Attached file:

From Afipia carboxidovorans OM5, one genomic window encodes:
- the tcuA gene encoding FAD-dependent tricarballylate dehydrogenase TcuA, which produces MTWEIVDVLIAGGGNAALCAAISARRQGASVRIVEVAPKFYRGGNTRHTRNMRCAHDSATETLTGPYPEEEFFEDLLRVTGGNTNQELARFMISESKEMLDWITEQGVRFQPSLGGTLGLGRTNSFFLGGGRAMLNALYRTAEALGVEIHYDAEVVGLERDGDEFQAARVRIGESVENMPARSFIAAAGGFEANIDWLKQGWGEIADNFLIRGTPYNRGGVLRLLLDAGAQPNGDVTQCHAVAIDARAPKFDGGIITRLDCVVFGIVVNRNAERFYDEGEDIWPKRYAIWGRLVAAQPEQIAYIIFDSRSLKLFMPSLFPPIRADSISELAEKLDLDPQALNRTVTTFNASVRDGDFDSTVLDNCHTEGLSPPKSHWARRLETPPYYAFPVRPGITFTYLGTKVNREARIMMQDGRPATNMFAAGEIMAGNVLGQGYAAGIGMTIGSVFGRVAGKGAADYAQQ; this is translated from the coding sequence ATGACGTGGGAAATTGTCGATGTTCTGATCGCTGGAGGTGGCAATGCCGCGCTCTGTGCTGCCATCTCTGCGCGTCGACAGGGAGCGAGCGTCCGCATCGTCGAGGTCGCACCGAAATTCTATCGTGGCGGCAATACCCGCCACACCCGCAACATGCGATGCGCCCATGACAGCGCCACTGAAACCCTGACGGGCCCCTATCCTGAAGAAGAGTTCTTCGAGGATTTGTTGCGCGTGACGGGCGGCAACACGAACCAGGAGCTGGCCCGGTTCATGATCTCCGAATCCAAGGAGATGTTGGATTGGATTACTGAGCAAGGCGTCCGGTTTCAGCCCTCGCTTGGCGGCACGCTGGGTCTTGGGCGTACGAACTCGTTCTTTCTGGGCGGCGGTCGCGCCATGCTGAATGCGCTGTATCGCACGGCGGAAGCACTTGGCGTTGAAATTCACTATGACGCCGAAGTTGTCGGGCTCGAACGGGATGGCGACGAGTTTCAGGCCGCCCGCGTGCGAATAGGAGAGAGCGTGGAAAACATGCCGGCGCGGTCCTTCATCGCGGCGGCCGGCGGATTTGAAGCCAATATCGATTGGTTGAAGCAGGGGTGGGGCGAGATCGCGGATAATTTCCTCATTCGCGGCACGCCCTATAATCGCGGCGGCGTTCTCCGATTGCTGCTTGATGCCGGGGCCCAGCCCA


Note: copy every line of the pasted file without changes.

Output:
From Afipia carboxidovorans OM5, one genomic window encodes:
- the tcuA gene encoding FAD-dependent tricarballylate dehydrogenase TcuA, which produces MTWEIVDVLIAGGGNAALCAAISARRQGASVRIVEVAPKFYRGGNTRHTRNMRCAHDSATETLTGPYPEEEFFEDLLRVTGGNTNQELARFMISESKEMLDWITEQGVRFQPSLGGTLGLGRTNSFFLGGGRAMLNALYRTAEALGVEIHYDAEVVGLERDGDEFQAARVRIGESVENMPARSFIAAAGGFEANIDWLKQGWGEIADNFLIRGTPYNRGGVLRLLLDAGAQPNGDVTQCHAVAIDARAPKFDGGIITRLDCVVFGIVVNRNAERFYDEGEDIWPKRYAIWGRLVAAQPEQIAYIIFDSRSLKLFMPSLFPPIRADSISELAEKLDLDPQALNRTVTTFNASVRDGDFDSTVLDNCHTEGLSPPKSHWARRLETPPYYAFPVRPGITFTYLGTKVNREARIMMQDGRPATNMFAAGEIMAGNVLGQGYAAGIGMTIGSVFGRVAGKGAADYAQQ; this is translated from the coding sequence ATGACGTGGGAAATTGTCGATGTTCTGATCGCTGGAGGTGGCAATGCCGCGCTCTGTGCTGCCATCTCTGCGCGTCGACAGGGAGCGAGCGTCCGCATCGTCGAGGTCGCACCGAAATTCTATCGTGGCGGCAATACCCGCCACACCCGCAACATGCGATGCGCCCATGACAGCGCCACTGAAACCCTGACGGGCCCCTATCCTGAAGAAGAGTTCTTCGAGGATTTGTTGCGCGTGACGGGCGGCAACACGAACCAGGAGCTGGCCCGGTTCATGATCTCCGAATCCAAGGAGATGTTGGATTGGATTACTGAGCAAGGCGTCCGGTTTCAGCCCTCGCTTGGCGGCACGCTGGGTCTTGGGCGTACGAACTCGTTCTTTCTGGGCGGCGGTCGCGCCATGCTGAATGCGCTGTATCGCACGGCGGAAGCACTTGGCGTTGAAATTCACTATGACGCCGAAGTTGTCGGGCTCGAACGGGATGGCGACGAGTTTCAGGCCGCCCGCGTGCGAATAGGAGAGAGCGTGGAAAACATGCCGGCGCGGTCCTTCATCGCGGCGGCCGGCGGATTTGAAGCCAATATCGATTGGTTGAAGCAGGGGTGGGGCGAGATCGCGGATAATTTCCTCATTCGCGGCACGCCCTATAATCGCGGCGGCGTTCTCCGATTGCTGCTTGATGCCGGGGCCCAGCCCA